Seventeen years down the mines

Geoff talks about the difficulties of being gay and working as a miner.

Duration 04:35


I, for work-wise, when I left school I always wanted to join the Royal Navy, and I did have actually call-up papers to join the Royal Navy in April of 1982, and I was quite scared about it because obviously being gay in the armed forces wasn’t allowed then as it is now, and I wasn’t sure how I would cope in that kind of environment, but as it happened, I went underground, I went to work as a coal miner, which is an all-male environment, funnily enough. And I worked underground for 17 years, and – it was very difficult, hiding it, and – because going out with your mates from work and young single lads, obviously wanting to find themselves a woman to settle down with or whatever. I wasn’t interested in that, I was just happy to go out with them drinking. And then when I did finish my engagement I went into a bit of um, I became a bit of a recluse and didn’t want to go out because I felt I knew what my sexuality was but didn’t want to broadcast it, obviously, working underground, but didn’t know how to take it forward. And, my mates at work thought that was strange, that a young lad, 19, didn’t want to go out, having just finished with a girlfriend, and there was life for living. I just didn’t want to go out, and they put two and two and actually got four, and one young lad said, ‘You’re gay, aren’t you?’ And – not being very good at lying – I just blushed and it caused a hell of a lot of problems for me, so much so that they actually threatened to throw me down the pit shaft.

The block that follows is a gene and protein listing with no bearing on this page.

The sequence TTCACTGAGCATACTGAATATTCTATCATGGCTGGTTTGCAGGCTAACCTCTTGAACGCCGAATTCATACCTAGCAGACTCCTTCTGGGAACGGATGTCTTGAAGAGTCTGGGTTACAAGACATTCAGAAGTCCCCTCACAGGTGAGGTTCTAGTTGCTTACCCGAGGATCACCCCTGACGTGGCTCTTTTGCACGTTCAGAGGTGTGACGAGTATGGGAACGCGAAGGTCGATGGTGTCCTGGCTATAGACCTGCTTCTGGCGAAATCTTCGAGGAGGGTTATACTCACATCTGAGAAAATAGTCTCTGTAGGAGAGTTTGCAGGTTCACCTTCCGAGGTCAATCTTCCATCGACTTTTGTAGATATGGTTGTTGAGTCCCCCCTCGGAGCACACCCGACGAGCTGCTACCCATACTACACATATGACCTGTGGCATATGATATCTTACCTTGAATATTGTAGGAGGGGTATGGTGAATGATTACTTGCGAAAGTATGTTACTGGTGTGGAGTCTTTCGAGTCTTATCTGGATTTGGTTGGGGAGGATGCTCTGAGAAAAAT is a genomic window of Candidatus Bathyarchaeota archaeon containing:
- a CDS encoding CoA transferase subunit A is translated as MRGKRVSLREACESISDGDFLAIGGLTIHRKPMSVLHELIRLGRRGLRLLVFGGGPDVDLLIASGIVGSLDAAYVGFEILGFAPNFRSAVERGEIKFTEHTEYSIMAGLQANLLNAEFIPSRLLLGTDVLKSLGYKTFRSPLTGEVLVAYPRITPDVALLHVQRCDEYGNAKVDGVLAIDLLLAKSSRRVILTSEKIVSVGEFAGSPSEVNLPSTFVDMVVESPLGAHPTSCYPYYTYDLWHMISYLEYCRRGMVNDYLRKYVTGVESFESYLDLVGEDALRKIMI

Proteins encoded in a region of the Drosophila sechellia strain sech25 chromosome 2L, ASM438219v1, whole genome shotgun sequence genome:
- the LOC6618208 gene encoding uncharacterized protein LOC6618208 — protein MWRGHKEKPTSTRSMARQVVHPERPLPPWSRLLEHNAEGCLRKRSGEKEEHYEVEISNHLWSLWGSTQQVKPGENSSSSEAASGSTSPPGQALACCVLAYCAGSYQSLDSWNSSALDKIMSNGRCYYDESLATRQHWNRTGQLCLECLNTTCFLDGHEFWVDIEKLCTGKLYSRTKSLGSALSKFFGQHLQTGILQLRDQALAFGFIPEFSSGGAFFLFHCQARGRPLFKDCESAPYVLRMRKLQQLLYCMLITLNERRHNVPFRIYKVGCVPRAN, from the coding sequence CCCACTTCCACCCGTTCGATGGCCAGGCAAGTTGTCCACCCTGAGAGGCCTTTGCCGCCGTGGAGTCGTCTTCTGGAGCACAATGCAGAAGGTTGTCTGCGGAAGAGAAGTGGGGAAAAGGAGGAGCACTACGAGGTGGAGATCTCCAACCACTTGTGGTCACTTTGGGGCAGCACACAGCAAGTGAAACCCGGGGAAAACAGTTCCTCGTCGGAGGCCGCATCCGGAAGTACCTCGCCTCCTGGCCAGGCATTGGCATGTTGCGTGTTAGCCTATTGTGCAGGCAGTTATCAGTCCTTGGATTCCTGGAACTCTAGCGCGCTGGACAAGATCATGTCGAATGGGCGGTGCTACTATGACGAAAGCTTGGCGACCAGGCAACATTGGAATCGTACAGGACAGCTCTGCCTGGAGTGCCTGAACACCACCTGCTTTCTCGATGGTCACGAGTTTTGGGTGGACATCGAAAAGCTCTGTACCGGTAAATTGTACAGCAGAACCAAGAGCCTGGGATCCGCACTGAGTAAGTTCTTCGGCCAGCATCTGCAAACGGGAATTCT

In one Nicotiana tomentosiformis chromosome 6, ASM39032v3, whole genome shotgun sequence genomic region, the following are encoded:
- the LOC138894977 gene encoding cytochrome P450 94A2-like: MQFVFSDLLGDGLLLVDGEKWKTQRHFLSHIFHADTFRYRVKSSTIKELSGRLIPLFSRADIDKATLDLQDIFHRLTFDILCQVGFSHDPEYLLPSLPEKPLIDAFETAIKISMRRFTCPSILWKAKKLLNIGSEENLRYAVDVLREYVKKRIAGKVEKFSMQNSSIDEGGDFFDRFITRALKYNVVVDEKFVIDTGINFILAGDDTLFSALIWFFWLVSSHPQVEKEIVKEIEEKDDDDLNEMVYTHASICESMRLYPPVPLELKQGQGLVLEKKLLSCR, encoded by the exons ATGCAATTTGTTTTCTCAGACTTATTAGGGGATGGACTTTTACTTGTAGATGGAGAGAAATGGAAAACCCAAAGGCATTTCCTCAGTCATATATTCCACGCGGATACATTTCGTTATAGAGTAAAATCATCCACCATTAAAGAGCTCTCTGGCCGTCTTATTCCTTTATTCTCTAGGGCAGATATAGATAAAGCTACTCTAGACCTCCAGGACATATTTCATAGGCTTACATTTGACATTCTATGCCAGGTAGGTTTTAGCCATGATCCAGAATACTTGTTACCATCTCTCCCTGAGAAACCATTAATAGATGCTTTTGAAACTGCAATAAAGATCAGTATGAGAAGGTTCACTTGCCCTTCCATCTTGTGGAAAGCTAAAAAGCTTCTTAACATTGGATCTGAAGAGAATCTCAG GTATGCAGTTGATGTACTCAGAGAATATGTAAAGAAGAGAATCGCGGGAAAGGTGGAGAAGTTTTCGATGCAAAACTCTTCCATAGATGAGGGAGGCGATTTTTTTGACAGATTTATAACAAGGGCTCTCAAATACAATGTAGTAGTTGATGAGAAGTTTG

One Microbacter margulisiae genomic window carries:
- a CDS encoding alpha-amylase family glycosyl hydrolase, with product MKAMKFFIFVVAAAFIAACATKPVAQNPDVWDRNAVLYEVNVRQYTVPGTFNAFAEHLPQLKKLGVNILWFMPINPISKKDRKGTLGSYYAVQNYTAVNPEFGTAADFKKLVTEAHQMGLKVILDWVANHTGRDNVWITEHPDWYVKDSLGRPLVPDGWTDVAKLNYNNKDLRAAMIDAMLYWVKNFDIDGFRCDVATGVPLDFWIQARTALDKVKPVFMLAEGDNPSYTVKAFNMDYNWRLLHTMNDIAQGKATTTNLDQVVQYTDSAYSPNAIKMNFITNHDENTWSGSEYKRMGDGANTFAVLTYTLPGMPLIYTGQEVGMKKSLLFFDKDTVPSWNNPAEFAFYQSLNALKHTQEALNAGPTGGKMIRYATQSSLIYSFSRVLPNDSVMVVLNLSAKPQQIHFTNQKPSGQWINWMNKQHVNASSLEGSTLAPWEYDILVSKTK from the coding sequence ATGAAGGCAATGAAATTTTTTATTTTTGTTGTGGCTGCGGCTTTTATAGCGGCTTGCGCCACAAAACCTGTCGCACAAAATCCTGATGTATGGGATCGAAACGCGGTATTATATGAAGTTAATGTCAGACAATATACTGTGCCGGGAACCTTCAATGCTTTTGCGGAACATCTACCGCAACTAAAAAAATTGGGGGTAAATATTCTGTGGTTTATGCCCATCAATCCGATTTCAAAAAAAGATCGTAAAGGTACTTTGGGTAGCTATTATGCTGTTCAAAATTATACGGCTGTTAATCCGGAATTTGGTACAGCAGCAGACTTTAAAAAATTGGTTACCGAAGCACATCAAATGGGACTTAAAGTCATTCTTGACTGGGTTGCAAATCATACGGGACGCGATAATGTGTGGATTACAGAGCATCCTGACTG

And because working in an all-male environment like that, you have to know that you can rely on your mates because there’s lots of safety issues, and being gay they considered not to be one of trust. So they didn’t like it. So I went on sick and, arranged for a transfer to a different pit, and the bloke I was seeing at the time actually worked in the, in the coal industry as well but in the offices in the wages, and was older than me – ten years older than me, and actually said, ‘You can’t be like this, you’ve got to create a double life for yourself and lead it to the full, so you cannot deviate from that’. And so, what I did, I created a whole separate life, so I had a girlfriend, even though I didn’t – she was a lesbian friend who, we, by mutual consent agreed that if we needed a partner we could rely on each other, and so for events for her I would go as the boyfriend, and likewise if I needed her we would go to my event, but she worked for a solicitor’s and I used to say, ‘Oh our lass is too posh for all this, she won’t come out with you lot’, so I could get away from not going to too many events with people down the pit because I’d say we moved in different circles, which was very true but wasn’t letting them know why and what circles we were moving in. So, it was very difficult, and I had some really good exciting times underground, it was – I don’t know, in some ways, it being in such a masculine environment, I found it interesting. The job wasn’t challenging, but I did enjoy going to work, and maybe it was the sexual aspect of it, working with 300 blokes, but yeah, I really enjoyed my 17 years underground.